Vitamin D deficiency is endemic, affecting worldwide approximately more than 1 billion people and approximately 60% of the German population. In recent years, our understanding of the important role of vitamin D for human health has grown enormously. Epidemiological and in vitro investigations as well as animal studies have convincingly demonstrated new important functions of vitamin D, including potent immunoregulatory and growth regulatory properties. We know today that vitamin D deficiency/insufficiency is not exclusively associated with an increased risk for bone diseases, but with a multitude of other diseases (including various types of cancer, cardiovascular diseases, infectious diseases, and autoimmune diseases). We discuss our present understanding of the importance of the cutaneous vitamin D system.

Keywords

Vitamin D Human skin Antimicrobial peptides Skin cancer Cancer prevention 

Notes

Interessenkonflikt

Der korrespondierende Autor weist auf folgende Beziehung hin: J.R. Rednerhonorar von Fa. Diasorin.

Literatur

  1. 1.
    Holick MF (2007) Vitamin D deficiency. NEJM 357:266–281CrossRefPubMedGoogle Scholar
  2. 2.
    Hintzpeter B et al (2008) Vitamin D status and health correlates among German adults. Eur J Clin Nutr 62(9):1079–1089CrossRefPubMedGoogle Scholar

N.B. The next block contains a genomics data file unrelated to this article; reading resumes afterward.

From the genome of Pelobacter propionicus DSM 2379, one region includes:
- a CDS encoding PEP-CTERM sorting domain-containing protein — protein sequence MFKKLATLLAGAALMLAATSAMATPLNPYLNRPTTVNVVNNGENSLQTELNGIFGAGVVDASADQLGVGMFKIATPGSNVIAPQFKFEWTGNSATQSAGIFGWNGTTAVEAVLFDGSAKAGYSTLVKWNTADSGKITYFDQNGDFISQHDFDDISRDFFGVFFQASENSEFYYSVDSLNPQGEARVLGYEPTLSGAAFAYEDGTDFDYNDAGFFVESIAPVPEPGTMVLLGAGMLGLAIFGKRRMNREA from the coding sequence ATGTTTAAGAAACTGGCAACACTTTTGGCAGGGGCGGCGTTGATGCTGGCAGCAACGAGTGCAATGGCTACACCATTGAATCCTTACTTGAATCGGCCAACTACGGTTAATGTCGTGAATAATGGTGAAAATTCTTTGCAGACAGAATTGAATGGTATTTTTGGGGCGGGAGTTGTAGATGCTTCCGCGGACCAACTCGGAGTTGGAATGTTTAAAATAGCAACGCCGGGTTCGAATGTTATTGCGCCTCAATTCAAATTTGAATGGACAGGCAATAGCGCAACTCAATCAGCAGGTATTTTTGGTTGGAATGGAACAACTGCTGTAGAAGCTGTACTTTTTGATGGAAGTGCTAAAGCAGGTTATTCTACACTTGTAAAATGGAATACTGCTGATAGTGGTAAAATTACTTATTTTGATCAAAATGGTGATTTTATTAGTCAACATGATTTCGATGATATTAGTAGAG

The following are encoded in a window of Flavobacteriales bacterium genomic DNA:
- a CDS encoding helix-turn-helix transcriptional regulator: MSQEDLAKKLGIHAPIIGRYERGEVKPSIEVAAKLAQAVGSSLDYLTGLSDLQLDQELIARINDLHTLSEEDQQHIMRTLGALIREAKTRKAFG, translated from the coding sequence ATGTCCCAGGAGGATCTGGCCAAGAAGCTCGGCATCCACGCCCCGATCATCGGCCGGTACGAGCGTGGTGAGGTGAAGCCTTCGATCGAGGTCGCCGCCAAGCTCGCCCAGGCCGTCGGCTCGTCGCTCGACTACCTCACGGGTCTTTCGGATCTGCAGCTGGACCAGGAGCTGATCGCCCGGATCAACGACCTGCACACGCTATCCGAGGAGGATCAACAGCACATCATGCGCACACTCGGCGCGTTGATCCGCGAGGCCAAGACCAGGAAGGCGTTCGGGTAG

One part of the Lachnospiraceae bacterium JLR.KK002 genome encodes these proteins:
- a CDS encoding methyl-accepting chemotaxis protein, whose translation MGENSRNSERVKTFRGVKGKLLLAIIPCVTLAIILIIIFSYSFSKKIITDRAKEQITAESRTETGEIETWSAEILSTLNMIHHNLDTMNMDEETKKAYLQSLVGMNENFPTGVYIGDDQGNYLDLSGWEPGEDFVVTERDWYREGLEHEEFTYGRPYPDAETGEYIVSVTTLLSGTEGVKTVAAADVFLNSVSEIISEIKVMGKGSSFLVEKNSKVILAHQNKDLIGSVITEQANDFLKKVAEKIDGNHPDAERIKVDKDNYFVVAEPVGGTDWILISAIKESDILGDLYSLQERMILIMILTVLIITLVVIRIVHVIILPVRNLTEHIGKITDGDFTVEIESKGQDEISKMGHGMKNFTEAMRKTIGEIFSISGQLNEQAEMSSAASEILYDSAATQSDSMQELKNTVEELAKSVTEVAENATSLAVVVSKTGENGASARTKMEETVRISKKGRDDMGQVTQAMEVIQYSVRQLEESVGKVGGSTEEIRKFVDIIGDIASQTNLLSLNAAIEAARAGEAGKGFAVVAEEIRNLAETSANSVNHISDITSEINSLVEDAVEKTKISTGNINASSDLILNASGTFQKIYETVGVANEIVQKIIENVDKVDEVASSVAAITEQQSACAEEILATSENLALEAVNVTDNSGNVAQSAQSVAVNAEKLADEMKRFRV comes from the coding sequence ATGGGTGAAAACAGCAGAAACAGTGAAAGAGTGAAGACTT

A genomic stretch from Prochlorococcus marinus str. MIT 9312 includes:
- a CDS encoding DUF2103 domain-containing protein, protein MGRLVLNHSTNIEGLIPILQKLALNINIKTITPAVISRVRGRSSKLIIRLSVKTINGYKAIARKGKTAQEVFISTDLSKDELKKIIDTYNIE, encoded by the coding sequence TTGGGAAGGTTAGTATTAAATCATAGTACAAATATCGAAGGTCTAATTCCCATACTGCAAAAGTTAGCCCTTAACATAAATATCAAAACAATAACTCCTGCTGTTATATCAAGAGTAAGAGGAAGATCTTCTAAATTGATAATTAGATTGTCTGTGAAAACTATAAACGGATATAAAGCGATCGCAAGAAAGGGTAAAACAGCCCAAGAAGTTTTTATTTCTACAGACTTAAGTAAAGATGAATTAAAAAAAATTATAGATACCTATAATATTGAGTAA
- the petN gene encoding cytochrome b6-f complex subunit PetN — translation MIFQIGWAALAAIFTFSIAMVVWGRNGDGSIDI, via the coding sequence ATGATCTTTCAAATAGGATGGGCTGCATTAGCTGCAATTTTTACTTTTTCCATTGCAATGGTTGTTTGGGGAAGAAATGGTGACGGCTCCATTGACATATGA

3. 3.
    Trémezaygues L (2009) In vitro Untersuchungen in humanen Keratinozyten über mögliche protektive Eigenschaften von 1,25-Dihydroxyvitamin D3 gegen UVB- und niedrigdosierte ionisierende Strahlung. Promotionsarbeit an der Universität des SaarlandesGoogle Scholar
  4. 4.
    Lehmann B, Genehr T, Knuschke P et al (2001) UVB-induced conversion of 7-dehydrocholesterol to 1alpha25-dihydroxyvitamin D3 in an in vitro human skin equivalent model. J Invest Dermatol 117:1179–1185CrossRefPubMedGoogle Scholar
  5. 5.
    Schlumpf M, Reichrath J, Lehmann B et al (in press) Fundamental questions to sun protection: a continuous education symposium at the University of Zürich on „Vitamin D, immune system and sun protection“. DermatoendocrinolGoogle Scholar